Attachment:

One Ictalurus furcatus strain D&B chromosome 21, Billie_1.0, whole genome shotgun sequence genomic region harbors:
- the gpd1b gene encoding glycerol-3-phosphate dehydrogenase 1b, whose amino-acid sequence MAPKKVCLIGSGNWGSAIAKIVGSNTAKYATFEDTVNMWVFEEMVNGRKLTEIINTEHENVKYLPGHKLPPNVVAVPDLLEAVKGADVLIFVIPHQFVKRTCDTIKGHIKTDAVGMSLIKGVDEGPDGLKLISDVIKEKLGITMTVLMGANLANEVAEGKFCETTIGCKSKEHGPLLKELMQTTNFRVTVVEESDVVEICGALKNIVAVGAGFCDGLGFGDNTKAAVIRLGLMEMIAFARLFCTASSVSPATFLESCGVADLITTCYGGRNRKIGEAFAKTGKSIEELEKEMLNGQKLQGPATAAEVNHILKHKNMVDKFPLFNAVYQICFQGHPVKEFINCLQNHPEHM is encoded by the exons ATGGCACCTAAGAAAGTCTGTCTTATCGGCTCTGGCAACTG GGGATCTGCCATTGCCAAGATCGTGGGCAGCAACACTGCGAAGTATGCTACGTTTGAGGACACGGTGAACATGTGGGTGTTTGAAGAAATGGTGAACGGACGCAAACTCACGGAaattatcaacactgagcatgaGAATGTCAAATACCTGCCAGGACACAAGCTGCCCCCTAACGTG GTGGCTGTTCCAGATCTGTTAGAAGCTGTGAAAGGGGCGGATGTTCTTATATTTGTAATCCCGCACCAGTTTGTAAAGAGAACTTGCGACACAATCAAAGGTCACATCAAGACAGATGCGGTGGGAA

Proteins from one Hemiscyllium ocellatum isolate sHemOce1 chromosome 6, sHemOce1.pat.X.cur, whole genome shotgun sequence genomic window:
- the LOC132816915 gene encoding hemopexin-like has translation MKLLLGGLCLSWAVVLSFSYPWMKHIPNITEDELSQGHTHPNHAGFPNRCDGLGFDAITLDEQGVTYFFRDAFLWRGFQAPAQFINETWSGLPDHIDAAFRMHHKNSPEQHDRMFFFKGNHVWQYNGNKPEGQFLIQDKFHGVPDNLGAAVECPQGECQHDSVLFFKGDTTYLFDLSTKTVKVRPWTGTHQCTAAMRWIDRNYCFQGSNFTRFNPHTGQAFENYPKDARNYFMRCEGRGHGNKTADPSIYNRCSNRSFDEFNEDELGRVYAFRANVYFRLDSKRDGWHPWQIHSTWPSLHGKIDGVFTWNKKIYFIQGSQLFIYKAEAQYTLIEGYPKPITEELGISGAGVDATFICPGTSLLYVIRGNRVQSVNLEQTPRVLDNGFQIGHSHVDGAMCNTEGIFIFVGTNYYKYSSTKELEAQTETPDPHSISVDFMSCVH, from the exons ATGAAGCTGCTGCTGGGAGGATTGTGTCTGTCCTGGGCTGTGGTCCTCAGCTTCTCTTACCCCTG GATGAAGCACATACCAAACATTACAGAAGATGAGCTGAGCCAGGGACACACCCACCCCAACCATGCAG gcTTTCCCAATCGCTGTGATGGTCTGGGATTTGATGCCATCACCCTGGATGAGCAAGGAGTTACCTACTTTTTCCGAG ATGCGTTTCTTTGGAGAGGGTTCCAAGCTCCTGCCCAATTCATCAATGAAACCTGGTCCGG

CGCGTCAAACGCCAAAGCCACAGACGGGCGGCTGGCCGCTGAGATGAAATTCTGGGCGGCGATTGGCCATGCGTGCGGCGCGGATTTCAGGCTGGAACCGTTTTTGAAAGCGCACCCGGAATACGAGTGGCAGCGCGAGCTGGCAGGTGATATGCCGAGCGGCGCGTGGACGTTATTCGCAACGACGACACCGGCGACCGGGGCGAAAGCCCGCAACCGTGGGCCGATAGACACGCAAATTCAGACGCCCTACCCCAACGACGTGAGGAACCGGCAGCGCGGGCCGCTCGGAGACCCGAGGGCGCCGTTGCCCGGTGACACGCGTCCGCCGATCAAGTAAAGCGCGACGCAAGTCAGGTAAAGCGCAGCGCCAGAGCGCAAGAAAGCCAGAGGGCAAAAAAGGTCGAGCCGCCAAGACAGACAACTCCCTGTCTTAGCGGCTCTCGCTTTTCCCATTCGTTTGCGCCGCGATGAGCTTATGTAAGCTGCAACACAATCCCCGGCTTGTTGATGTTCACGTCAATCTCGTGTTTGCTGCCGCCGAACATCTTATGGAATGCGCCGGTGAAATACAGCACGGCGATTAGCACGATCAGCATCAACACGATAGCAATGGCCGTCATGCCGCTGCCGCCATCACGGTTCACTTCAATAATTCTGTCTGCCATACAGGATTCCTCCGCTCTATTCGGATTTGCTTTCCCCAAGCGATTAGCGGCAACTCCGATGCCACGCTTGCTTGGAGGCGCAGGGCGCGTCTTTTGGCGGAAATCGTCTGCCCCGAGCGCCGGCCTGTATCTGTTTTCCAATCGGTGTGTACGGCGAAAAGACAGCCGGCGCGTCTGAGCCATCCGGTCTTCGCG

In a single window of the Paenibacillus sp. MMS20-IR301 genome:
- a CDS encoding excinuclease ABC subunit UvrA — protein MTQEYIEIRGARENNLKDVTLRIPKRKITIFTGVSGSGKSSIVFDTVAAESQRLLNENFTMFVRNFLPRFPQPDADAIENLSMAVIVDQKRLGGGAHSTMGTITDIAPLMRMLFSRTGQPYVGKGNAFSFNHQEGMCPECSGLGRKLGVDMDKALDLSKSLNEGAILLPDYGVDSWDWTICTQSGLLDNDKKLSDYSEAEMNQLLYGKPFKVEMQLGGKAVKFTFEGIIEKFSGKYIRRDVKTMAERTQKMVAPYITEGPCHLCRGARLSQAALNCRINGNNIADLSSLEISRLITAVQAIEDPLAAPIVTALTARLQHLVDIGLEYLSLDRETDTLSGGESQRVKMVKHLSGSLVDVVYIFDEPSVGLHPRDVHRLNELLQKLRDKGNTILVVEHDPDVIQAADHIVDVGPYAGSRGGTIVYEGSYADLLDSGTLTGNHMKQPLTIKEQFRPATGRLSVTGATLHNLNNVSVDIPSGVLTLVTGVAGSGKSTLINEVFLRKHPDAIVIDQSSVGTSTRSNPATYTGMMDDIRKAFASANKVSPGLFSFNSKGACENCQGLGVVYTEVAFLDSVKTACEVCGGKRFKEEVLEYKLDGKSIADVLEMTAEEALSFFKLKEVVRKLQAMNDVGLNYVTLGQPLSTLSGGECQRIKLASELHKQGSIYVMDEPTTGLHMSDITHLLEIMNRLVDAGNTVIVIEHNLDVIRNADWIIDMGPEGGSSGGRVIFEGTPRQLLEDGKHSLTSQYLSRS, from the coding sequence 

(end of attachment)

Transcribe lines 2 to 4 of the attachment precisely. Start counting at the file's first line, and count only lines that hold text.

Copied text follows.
- the gpd1b gene encoding glycerol-3-phosphate dehydrogenase 1b, whose amino-acid sequence MAPKKVCLIGSGNWGSAIAKIVGSNTAKYATFEDTVNMWVFEEMVNGRKLTEIINTEHENVKYLPGHKLPPNVVAVPDLLEAVKGADVLIFVIPHQFVKRTCDTIKGHIKTDAVGMSLIKGVDEGPDGLKLISDVIKEKLGITMTVLMGANLANEVAEGKFCETTIGCKSKEHGPLLKELMQTTNFRVTVVEESDVVEICGALKNIVAVGAGFCDGLGFGDNTKAAVIRLGLMEMIAFARLFCTASSVSPATFLESCGVADLITTCYGGRNRKIGEAFAKTGKSIEELEKEMLNGQKLQGPATAAEVNHILKHKNMVDKFPLFNAVYQICFQGHPVKEFINCLQNHPEHM is encoded by the exons ATGGCACCTAAGAAAGTCTGTCTTATCGGCTCTGGCAACTG GGGATCTGCCATTGCCAAGATCGTGGGCAGCAACACTGCGAAGTATGCTACGTTTGAGGACACGGTGAACATGTGGGTGTTTGAAGAAATGGTGAACGGACGCAAACTCACGGAaattatcaacactgagcatgaGAATGTCAAATACCTGCCAGGACACAAGCTGCCCCCTAACGTG GTGGCTGTTCCAGATCTGTTAGAAGCTGTGAAAGGGGCGGATGTTCTTATATTTGTAATCCCGCACCAGTTTGTAAAGAGAACTTGCGACACAATCAAAGGTCACATCAAGACAGATGCGGTGGGAA

Proteins from one Hemiscyllium ocellatum isolate sHemOce1 chromosome 6, sHemOce1.pat.X.cur, whole genome shotgun sequence genomic window:
- the LOC132816915 gene encoding hemopexin-like has translation MKLLLGGLCLSWAVVLSFSYPWMKHIPNITEDELSQGHTHPNHAGFPNRCDGLGFDAITLDEQGVTYFFRDAFLWRGFQAPAQFINETWSGLPDHIDAAFRMHHKNSPEQHDRMFFFKGNHVWQYNGNKPEGQFLIQDKFHGVPDNLGAAVECPQGECQHDSVLFFKGDTTYLFDLSTKTVKVRPWTGTHQCTAAMRWIDRNYCFQGSNFTRFNPHTGQAFENYPKDARNYFMRCEGRGHGNKTADPSIYNRCSNRSFDEFNEDELGRVYAFRANVYFRLDSKRDGWHPWQIHSTWPSLHGKIDGVFTWNKKIYFIQGSQLFIYKAEAQYTLIEGYPKPITEELGISGAGVDATFICPGTSLLYVIRGNRVQSVNLEQTPRVLDNGFQIGHSHVDGAMCNTEGIFIFVGTNYYKYSSTKELEAQTETPDPHSISVDFMSCVH, from the exons ATGAAGCTGCTGCTGGGAGGATTGTGTCTGTCCTGGGCTGTGGTCCTCAGCTTCTCTTACCCCTG GATGAAGCACATACCAAACATTACAGAAGATGAGCTGAGCCAGGGACACACCCACCCCAACCATGCAG gcTTTCCCAATCGCTGTGATGGTCTGGGATTTGATGCCATCACCCTGGATGAGCAAGGAGTTACCTACTTTTTCCGAG ATGCGTTTCTTTGGAGAGGGTTCCAAGCTCCTGCCCAATTCATCAATGAAACCTGGTCCGG